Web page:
Changes to the state’s pension system proposed by Gov. Sam Brownback could cost Kansas $3.7 billion in the long run, lawmakers learned Tuesday.
The governor seeks to delay payments intended to shore up the state’s pension system in order to save money in the short term.
The Kansas Public Employee Retirement System faced an unfunded liability of $9.8 billion at the beginning of 2014. The state was on pace to pay it down to zero by 2033 because of reforms enacted during Brownback’s first term.
However, Brownback proposed Friday to pay down the unfunded liability more slowly, by 2043, to save money in the short term.
“It’s like the mortgage on your house. If you pay less, you’re going to pay longer and you’re going to pay more,” Alan Conroy, the executive director of KPERS, told the House Appropriations Committee.
The delay would increase costs overall by $9.1 billion. But Brownback proposes issuing $1.5 billion in bonds, and the profits from the interest on those bonds would partially offset that cost.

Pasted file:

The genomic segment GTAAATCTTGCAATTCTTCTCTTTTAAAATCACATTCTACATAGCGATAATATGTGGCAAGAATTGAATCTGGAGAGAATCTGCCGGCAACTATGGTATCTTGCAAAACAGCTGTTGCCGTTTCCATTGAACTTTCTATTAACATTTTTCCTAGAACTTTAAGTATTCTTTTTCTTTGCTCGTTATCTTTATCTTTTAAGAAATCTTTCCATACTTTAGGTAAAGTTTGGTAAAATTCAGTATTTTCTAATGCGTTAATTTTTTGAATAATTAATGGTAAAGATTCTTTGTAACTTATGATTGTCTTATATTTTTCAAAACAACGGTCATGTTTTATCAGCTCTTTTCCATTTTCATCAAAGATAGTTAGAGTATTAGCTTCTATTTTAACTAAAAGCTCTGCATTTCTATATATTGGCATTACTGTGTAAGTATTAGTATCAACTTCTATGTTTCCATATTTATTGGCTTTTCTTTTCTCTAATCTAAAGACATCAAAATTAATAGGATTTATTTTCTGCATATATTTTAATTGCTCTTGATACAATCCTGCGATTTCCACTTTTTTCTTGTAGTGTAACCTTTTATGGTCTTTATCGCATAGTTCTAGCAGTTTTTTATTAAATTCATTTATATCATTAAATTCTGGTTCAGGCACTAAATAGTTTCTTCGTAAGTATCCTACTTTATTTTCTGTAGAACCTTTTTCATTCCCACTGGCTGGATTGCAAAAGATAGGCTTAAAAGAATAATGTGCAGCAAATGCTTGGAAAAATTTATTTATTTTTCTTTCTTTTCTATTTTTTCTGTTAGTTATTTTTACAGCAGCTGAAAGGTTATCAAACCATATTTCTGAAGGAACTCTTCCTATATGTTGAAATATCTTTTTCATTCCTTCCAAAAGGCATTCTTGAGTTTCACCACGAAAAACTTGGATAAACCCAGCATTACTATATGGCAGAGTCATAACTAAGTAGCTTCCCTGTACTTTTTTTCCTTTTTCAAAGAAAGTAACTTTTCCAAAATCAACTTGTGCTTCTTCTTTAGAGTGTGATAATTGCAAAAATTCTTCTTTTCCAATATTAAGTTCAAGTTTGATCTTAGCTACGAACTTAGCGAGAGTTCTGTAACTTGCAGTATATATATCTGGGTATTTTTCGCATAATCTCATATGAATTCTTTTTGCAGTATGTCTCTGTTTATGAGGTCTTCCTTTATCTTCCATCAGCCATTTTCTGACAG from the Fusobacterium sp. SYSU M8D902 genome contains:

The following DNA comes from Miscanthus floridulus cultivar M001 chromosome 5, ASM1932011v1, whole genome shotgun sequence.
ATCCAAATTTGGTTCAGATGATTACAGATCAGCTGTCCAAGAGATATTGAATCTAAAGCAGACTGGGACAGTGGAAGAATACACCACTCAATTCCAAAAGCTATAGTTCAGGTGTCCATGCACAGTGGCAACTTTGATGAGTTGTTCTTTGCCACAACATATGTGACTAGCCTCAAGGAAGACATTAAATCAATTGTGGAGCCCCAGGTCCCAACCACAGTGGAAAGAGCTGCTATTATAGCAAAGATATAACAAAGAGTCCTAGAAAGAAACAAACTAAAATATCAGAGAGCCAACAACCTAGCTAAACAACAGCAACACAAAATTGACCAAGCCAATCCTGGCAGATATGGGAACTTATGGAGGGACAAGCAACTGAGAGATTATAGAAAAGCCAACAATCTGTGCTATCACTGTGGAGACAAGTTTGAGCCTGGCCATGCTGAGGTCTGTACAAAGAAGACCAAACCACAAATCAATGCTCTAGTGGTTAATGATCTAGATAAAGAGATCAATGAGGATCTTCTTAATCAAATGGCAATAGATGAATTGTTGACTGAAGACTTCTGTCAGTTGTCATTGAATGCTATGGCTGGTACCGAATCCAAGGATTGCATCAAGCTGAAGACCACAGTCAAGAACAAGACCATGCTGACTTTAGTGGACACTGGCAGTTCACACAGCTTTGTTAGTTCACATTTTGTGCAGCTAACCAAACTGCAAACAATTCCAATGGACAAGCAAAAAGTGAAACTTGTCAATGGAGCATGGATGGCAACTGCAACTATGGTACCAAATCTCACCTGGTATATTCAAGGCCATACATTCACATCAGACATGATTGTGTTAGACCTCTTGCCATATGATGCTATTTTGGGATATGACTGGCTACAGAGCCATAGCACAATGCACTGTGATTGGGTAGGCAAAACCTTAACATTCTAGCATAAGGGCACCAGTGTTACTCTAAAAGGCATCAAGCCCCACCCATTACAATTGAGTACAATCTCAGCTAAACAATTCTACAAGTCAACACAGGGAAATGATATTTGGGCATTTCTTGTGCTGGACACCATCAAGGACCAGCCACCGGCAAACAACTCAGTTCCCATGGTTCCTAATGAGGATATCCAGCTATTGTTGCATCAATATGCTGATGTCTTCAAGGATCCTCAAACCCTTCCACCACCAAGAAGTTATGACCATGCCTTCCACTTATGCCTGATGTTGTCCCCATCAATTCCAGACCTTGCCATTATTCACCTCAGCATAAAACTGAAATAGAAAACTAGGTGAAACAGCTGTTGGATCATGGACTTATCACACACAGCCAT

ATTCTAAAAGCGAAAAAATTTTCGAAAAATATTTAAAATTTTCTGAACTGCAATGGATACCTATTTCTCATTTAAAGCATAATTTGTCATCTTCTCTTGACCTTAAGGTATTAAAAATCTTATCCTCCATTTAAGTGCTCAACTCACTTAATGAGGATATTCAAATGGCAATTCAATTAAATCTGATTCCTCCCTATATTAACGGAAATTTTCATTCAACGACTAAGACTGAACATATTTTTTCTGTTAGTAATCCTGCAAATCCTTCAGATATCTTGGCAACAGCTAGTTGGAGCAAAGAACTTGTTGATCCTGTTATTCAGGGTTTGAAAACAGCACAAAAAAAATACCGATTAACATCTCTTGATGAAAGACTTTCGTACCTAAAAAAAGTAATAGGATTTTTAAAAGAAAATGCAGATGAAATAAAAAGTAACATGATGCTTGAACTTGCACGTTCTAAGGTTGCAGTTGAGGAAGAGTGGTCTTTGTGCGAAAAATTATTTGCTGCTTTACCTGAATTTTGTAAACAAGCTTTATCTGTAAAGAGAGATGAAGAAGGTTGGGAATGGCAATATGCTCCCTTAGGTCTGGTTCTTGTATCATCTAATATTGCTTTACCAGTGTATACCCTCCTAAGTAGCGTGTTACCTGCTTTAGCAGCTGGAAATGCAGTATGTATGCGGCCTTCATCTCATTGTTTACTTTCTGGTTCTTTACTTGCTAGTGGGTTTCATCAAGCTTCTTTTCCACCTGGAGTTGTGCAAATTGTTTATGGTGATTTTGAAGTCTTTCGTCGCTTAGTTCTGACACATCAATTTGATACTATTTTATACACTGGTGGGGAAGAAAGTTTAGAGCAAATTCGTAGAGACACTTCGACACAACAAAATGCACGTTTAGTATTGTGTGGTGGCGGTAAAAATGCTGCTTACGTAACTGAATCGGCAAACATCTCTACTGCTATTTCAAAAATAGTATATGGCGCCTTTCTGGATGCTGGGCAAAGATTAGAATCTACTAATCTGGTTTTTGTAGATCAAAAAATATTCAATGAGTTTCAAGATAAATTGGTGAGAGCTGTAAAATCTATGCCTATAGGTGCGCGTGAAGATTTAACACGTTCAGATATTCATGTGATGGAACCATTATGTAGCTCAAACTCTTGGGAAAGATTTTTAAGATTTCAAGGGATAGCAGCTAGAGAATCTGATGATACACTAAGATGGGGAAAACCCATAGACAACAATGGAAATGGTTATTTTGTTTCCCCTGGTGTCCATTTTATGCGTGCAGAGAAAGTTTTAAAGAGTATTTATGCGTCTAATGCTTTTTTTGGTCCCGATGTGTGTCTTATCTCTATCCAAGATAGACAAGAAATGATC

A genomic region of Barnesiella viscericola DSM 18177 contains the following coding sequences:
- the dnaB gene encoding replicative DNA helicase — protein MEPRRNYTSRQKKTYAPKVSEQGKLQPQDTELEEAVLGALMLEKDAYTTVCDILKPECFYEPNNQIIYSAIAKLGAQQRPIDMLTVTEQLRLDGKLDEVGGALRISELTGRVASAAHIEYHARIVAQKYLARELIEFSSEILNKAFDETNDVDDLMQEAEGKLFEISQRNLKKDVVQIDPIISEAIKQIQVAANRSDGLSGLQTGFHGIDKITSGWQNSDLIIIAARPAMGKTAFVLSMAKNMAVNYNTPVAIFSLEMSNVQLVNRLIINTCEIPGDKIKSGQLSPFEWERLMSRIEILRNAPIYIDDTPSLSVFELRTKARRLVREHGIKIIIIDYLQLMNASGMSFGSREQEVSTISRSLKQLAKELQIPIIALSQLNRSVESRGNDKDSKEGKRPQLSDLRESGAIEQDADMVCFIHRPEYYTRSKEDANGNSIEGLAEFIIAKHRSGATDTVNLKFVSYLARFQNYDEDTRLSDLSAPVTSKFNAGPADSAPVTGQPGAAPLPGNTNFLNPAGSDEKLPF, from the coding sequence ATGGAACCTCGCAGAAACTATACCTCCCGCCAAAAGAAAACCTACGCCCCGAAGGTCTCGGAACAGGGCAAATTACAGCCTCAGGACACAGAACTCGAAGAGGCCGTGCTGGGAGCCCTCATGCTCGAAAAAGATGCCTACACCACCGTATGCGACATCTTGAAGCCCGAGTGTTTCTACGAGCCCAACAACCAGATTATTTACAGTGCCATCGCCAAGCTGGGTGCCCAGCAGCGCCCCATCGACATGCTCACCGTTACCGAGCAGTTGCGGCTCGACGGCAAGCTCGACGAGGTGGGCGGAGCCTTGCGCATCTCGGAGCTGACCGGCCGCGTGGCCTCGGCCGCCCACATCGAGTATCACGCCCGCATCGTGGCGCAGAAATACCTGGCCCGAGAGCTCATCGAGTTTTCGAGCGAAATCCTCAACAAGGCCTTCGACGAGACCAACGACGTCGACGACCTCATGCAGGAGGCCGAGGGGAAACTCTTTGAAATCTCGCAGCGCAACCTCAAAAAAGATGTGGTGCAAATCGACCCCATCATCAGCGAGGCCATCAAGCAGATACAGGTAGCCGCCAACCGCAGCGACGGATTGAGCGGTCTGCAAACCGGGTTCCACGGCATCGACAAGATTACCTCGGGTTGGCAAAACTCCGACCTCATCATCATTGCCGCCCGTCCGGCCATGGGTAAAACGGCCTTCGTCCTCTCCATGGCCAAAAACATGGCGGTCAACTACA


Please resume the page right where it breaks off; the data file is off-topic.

Rep. Kathy Wolfe Moore, D-Kansas City, said the state was undoing the progress it had made in reforming the pensions system.
“It costs us $9 billion with a B (to enact the governor’s plan). … So we’re doubling what we have now? We’re doubling our unfunded actuarial liability?” said Wolfe Moore. “We’re going in exactly the wrong direction, as far as I can see.”
Rep. Ron Ryckman Jr., R-Olathe, who chairs the committee, said lawmakers were at the beginning of the process, and he gave little hint about whether he supported the governor’s plan.
“We look forward to having more information and deciding what our determination would be,” Ryckman said.
Conroy said the governor’s decision to take $58 million out of KPERS in December to help plug a $279 million budget hole for the current fiscal year should not by itself prevent the state from paying off its unfunded liability by 2033. But he said that would cost the state an additional $76.7 million over 20 years.
KPERS provides retirement benefits for state workers, public school teachers and most local government workers.